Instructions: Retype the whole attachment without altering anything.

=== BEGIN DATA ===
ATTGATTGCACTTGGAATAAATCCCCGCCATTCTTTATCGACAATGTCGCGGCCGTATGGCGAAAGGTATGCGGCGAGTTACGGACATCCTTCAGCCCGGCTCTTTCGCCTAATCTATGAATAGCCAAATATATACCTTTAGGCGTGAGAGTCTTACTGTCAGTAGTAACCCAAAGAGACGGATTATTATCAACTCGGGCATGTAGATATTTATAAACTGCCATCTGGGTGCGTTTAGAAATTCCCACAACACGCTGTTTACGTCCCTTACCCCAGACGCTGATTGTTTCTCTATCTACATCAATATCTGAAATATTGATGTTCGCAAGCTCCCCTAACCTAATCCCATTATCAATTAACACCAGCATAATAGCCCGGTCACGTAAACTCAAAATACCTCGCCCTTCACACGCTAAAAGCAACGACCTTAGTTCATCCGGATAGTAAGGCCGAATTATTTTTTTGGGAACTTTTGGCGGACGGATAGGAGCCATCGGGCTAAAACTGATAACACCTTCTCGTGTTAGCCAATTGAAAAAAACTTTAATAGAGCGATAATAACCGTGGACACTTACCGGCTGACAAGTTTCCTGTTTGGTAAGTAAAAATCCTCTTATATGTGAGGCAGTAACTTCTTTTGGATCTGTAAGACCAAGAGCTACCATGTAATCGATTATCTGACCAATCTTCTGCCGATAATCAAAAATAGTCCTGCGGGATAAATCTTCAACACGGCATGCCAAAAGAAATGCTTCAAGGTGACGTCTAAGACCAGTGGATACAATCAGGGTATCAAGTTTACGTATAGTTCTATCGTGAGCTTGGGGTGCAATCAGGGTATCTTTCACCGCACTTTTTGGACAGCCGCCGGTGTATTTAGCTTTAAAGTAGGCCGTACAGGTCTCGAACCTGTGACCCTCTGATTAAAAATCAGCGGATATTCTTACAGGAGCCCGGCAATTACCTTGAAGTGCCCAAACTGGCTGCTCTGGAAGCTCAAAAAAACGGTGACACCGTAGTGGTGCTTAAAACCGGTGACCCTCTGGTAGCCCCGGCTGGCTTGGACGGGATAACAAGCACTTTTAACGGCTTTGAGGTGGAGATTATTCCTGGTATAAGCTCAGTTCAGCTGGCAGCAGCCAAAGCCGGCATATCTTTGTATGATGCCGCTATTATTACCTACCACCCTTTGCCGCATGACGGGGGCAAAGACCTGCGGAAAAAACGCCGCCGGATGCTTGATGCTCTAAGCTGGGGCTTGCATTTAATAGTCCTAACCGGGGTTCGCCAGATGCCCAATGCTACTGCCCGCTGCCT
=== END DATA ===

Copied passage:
ATTGATTGCACTTGGAATAAATCCCCGCCATTCTTTATCGACAATGTCGCGGCCGTATGGCGAAAGGTATGCGGCGAGTTACGGACATCCTTCAGCCCGGCTCTTTCGCCTAATCTATGAATAGCCAAATATATACCTTTAGGCGTGAGAGTCTTACTGTCAGTAGTAACCCAAAGAGACGGATTATTATCAACTCGGGCATGTAGATATTTATAAACTGCCATCTGGGTGCGTTTAGAAATTCCCACAACACGCTGTTTACGTCCCTTACCCCAGACGCTGATTGTTTCTCTATCTACATCAATATCTGAAATATTGATGTTCGCAAGCTCCCCTAACCTAATCCCATTATCAATTAACACCAGCATAATAGCCCGGTCACGTAAACTCAAAATACCTCGCCCTTCACACGCTAAAAGCAACGACCTTAGTTCATCCGGATAGTAAGGCCGAATTATTTTTTTGGGAACTTTTGGCGGACGGATAGGAGCCATCGGGCTAAAACTGATAACACCTTCTCGTGTTAGCCAATTGAAAAAAACTTTAATAGAGCGATAATAACCGTGGACACTTACCGGCTGACAAGTTTCCTGTTTGGTAAGTAAAAATCCTCTTATATGTGAGGCAGTAACTTCTTTTGGATCTGTAAGACCAAGAGCTACCATGTAATCGATTATCTGACCAATCTTCTGCCGATAATCAAAAATAGTCCTGCGGGATAAATCTTCAACACGGCATGCCAAAAGAAATGCTTCAAGGTGACGTCTAAGACCAGTGGATACAATCAGGGTATCAAGTTTACGTATAGTTCTATCGTGAGCTTGGGGTGCAATCAGGGTATCTTTCACCGCACTTTTTGGACAGCCGCCGGTGTATTTAGCTTTAAAGTAGGCCGTACAGGTCTCGAACCTGTGACCCTCTGATTAAAAATCAGCGGATATTCTTACAGGAGCCCGGCAATTACCTTGAAGTGCCCAAACTGGCTGCTCTGGAAGCTCAAAAAAACGGTGACACCGTAGTGGTGCTTAAAACCGGTGACCCTCTGGTAGCCCCGGCTGGCTTGGACGGGATAACAAGCACTTTTAACGGCTTTGAGGTGGAGATTATTCCTGGTATAAGCTCAGTTCAGCTGGCAGCAGCCAAAGCCGGCATATCTTTGTATGATGCCGCTATTATTACCTACCACCCTTTGCCGCATGACGGGGGCAAAGACCTGCGGAAAAAACGCCGCCGGATGCTTGATGCTCTAAGCTGGGGCTTGCATTTAATAGTCCTAACCGGGGTTCGCCAGATGCCCAATGCTACTGCCCGCTGCCT